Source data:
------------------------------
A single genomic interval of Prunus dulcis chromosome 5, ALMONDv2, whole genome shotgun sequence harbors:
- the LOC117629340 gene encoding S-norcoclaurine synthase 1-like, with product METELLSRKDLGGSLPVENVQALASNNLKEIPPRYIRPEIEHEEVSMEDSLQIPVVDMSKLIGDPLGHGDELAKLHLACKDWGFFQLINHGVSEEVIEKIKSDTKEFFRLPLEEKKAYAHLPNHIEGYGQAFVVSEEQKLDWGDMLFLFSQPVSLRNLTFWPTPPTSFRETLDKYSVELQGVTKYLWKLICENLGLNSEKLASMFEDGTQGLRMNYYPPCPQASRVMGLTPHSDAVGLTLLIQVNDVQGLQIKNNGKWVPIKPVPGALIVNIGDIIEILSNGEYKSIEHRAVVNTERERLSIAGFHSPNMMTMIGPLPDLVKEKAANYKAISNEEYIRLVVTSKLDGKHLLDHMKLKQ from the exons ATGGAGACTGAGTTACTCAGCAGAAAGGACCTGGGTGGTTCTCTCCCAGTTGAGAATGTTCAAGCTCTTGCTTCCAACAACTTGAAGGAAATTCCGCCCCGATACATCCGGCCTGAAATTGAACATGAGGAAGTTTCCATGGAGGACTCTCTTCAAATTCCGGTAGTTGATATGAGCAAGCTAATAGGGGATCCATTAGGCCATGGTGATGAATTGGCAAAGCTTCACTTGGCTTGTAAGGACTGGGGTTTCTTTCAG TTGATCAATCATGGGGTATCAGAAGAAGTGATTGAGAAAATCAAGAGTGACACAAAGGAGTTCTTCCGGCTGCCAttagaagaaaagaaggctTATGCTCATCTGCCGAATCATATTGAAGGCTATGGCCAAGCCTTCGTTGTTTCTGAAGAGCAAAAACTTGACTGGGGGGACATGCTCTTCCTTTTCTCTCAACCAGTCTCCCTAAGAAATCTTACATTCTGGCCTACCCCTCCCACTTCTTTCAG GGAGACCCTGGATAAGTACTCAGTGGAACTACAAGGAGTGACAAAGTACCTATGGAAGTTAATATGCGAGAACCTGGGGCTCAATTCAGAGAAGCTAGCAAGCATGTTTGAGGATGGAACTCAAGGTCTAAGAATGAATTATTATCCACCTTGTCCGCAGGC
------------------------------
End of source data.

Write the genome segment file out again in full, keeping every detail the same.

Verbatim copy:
A single genomic interval of Prunus dulcis chromosome 5, ALMONDv2, whole genome shotgun sequence harbors:
- the LOC117629340 gene encoding S-norcoclaurine synthase 1-like, with product METELLSRKDLGGSLPVENVQALASNNLKEIPPRYIRPEIEHEEVSMEDSLQIPVVDMSKLIGDPLGHGDELAKLHLACKDWGFFQLINHGVSEEVIEKIKSDTKEFFRLPLEEKKAYAHLPNHIEGYGQAFVVSEEQKLDWGDMLFLFSQPVSLRNLTFWPTPPTSFRETLDKYSVELQGVTKYLWKLICENLGLNSEKLASMFEDGTQGLRMNYYPPCPQASRVMGLTPHSDAVGLTLLIQVNDVQGLQIKNNGKWVPIKPVPGALIVNIGDIIEILSNGEYKSIEHRAVVNTERERLSIAGFHSPNMMTMIGPLPDLVKEKAANYKAISNEEYIRLVVTSKLDGKHLLDHMKLKQ from the exons ATGGAGACTGAGTTACTCAGCAGAAAGGACCTGGGTGGTTCTCTCCCAGTTGAGAATGTTCAAGCTCTTGCTTCCAACAACTTGAAGGAAATTCCGCCCCGATACATCCGGCCTGAAATTGAACATGAGGAAGTTTCCATGGAGGACTCTCTTCAAATTCCGGTAGTTGATATGAGCAAGCTAATAGGGGATCCATTAGGCCATGGTGATGAATTGGCAAAGCTTCACTTGGCTTGTAAGGACTGGGGTTTCTTTCAG TTGATCAATCATGGGGTATCAGAAGAAGTGATTGAGAAAATCAAGAGTGACACAAAGGAGTTCTTCCGGCTGCCAttagaagaaaagaaggctTATGCTCATCTGCCGAATCATATTGAAGGCTATGGCCAAGCCTTCGTTGTTTCTGAAGAGCAAAAACTTGACTGGGGGGACATGCTCTTCCTTTTCTCTCAACCAGTCTCCCTAAGAAATCTTACATTCTGGCCTACCCCTCCCACTTCTTTCAG GGAGACCCTGGATAAGTACTCAGTGGAACTACAAGGAGTGACAAAGTACCTATGGAAGTTAATATGCGAGAACCTGGGGCTCAATTCAGAGAAGCTAGCAAGCATGTTTGAGGATGGAACTCAAGGTCTAAGAATGAATTATTATCCACCTTGTCCGCAGGC